The Federal Reserve’s rule regulating debit interchange fees could be delayed by at least six months if lawmakers approve a compromise proposal being discussed by several key senators.
During those six months, financial regulators including the NCUA would study the issue and if the study determines that the proposed rule would hurt consumers, the Fed would have six months to write a new rule.
The newest discussions come as Sen. Jon Tester (D-Mont.) is scheduled to offer his amendment on the issue as early as tomorrow. Initially Tester called for a two-year delay and then scaled it back to 15 months.
The Durbin amendment in last year’s financial overhaul bill mandated that the Fed issue a rule to regulate debit interchange fees. The Fed issued a draft rule in December and is supposed to issue a final rule next month but has been delayed in doing so because it is still going through the large number of comments it received on the proposal. The final rule is supposed to take effect on July 21.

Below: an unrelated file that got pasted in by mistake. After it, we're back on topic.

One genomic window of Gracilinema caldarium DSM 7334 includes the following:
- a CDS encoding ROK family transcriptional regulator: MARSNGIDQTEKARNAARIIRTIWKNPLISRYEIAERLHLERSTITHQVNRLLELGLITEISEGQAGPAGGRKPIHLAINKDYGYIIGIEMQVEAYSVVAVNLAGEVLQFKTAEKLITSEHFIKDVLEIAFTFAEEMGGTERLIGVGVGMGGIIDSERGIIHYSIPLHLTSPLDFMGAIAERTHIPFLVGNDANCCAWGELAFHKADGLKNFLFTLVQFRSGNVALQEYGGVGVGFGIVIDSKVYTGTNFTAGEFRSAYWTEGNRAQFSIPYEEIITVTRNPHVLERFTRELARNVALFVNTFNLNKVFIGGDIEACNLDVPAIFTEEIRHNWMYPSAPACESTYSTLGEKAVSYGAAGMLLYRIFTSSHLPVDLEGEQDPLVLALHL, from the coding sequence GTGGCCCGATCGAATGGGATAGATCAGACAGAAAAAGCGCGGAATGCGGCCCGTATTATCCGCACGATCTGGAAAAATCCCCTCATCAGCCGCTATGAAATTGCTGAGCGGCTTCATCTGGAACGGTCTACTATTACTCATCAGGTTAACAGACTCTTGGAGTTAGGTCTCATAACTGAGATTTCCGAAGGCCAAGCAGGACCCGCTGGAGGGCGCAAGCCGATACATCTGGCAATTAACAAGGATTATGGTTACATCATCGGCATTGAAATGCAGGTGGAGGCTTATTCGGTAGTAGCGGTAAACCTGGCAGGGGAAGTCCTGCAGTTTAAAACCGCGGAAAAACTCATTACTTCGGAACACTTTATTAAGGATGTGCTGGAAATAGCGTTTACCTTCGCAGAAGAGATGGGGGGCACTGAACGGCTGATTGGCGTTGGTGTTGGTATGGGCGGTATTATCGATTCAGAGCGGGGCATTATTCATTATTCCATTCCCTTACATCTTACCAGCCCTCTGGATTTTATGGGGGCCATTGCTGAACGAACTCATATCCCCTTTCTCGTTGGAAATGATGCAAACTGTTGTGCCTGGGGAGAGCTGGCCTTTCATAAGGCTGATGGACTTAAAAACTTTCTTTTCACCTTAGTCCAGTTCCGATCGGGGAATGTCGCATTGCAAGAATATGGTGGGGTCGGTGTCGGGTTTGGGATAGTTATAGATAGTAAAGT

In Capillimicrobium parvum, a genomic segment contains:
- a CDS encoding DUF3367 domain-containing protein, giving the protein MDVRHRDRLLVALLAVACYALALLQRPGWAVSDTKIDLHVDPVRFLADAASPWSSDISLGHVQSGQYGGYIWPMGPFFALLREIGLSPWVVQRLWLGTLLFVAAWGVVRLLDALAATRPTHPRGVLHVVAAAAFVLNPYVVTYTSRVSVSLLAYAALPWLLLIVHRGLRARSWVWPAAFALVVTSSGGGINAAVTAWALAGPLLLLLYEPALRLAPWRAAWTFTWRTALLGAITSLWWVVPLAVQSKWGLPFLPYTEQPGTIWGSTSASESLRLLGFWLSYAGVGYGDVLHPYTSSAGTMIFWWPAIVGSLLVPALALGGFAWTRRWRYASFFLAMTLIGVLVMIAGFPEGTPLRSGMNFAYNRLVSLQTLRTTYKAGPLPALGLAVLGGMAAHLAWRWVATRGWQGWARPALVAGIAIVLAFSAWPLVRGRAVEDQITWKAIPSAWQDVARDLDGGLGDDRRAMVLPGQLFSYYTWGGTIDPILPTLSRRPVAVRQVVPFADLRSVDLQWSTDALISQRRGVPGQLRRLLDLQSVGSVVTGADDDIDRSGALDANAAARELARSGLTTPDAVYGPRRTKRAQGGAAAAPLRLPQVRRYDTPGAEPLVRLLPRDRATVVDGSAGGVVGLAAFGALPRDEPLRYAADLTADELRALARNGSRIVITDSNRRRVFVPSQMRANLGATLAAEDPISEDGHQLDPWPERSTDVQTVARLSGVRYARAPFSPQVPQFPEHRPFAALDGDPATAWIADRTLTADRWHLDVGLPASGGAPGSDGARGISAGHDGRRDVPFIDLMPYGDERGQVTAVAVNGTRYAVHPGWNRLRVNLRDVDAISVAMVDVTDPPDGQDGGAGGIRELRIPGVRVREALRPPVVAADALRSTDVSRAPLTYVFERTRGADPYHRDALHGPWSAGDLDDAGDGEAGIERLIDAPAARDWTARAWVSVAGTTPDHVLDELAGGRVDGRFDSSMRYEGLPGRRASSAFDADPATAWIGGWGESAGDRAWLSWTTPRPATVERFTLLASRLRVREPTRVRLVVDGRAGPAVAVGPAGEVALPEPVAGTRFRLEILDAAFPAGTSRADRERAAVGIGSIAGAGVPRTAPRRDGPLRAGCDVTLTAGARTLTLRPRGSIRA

The proposal would cap interchange at 12 cents a transaction for issuers over $10 billion in assets. Although the Durbin Amendment called for a carve out for smaller card issuers, Federal Reserve Chairman Ben Bernanke and others have expressed concern about enforcing it. Credit unions and community banks contend that because there would be higher interchange fees for debit cards from small issuers, their cards would be at a disadvantage and might not be as widely accepted.
Two conservative groups that support the Tester amendment, Americans for Tax Reform and 60 Plus, have said they will use votes on the Tester amendment as ones on which they will score lawmakers.